A drug’s effectiveness depends on how well it is absorbed into a patient’s bloodstream. Nayan Solanki, a doctoral student in the College of Pharmacy and Health Sciences, has devoted his research to developing a variety of techniques to improve drug water solubility and more efficient delivery of drugs to the body.
Last November, Nayan received a Graduate Student Award from the International Pharmaceutical Excipients Council of the Americas (IPEC) Foundation for his research on how inactive ingredients, known as excipients, can improve water solubility and absorption of drugs, thus enhancing the drug’s performance. As part of the award, Nayan received a scholarship of $1,500 from IPEC and was honored at the American Association of Pharmaceutical Scientists annual meeting last November.
Since arriving at St. John’s, Nayan has worked in the Serajuddin Research Lab under the mentorship of Abu Serajuddin '82Ph.D., Professor of Industrial Pharmacy. In addition to improving solubility, Dr. Serajuddin’s work focuses on systems, such as nanoparticles, microemulsion, and 3D printing.
Nayan uses pharmaceutical excipients such as polymers (materials made of long and repeating chains of molecules) to improve the dissolution rate of poorly water-soluble drugs by using a process known as hot-melt extrusion (HME), which makes drugs absorb faster into the body. HME is a century-old technique widely used in the plastics industry to process thermoplastic and rubber into the end products. This technique has been adapted by the pharmaceutical industry in the formulation of solid dispersions. Drugs from solid dispersions can dissolve faster, absorb quicker, and provide better patient benefits.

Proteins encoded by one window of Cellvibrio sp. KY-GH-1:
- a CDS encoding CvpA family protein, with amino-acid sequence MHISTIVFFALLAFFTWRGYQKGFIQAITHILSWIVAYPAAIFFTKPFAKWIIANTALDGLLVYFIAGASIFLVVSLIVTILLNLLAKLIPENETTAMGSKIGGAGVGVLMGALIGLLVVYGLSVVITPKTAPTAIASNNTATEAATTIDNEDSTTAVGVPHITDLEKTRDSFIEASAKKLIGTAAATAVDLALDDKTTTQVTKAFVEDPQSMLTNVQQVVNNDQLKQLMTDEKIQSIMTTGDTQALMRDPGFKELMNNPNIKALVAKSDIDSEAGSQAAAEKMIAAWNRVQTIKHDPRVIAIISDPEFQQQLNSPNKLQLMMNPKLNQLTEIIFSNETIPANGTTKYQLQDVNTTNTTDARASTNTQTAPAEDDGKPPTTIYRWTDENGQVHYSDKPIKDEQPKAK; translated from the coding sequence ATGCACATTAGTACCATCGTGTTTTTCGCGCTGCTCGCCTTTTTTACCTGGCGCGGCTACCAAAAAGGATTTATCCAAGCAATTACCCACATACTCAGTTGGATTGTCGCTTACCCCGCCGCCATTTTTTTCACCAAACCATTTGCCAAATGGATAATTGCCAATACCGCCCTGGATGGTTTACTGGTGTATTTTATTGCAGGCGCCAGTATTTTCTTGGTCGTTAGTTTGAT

Another important facet of Nayan’s research is the use of 3D printing to create a tablet that delivers the doses according to a patient’s need. “Tablets are not ‘one size fits all,’” he noted. Tablets come at certain fixed doses (e.g., 25 or 50 mg), but because every patient’s metabolism and genetic factors are unique, either of these doses may be too much or too little. With 3D printing technology, he produced a tablet customized for a specific patient. “3D printing has unlimited potential,” Nayan stressed. Many different drugs can also be printed into a single tablet for patient convenience.
Nayan wanted to become a doctor but found his interest in innovating new medicines. Originally from India, he opted to continue his studies in the United States because more than two-thirds of new medicines in the world are discovered and developed here. One reason he chose St. John’s was its proximity to the many pharmaceutical companies within the tristate area.
“St. John’s University has state-of-the-art research facilities,” he said. “We receive great guidance and support from our colleagues and the administration, as well as generous financial support from the College of Pharmacy and Health Sciences.”
Nayan recently successfully defended his thesis and now seeks employment opportunities in the pharmaceutical industry. He hopes to find a position that allows him to continue the same research path that defined his graduate studies: finding better delivery systems for drugs that have already proven extremely beneficial. “We have better drugs, but we need better therapies, and that is where I believe I can be most useful.”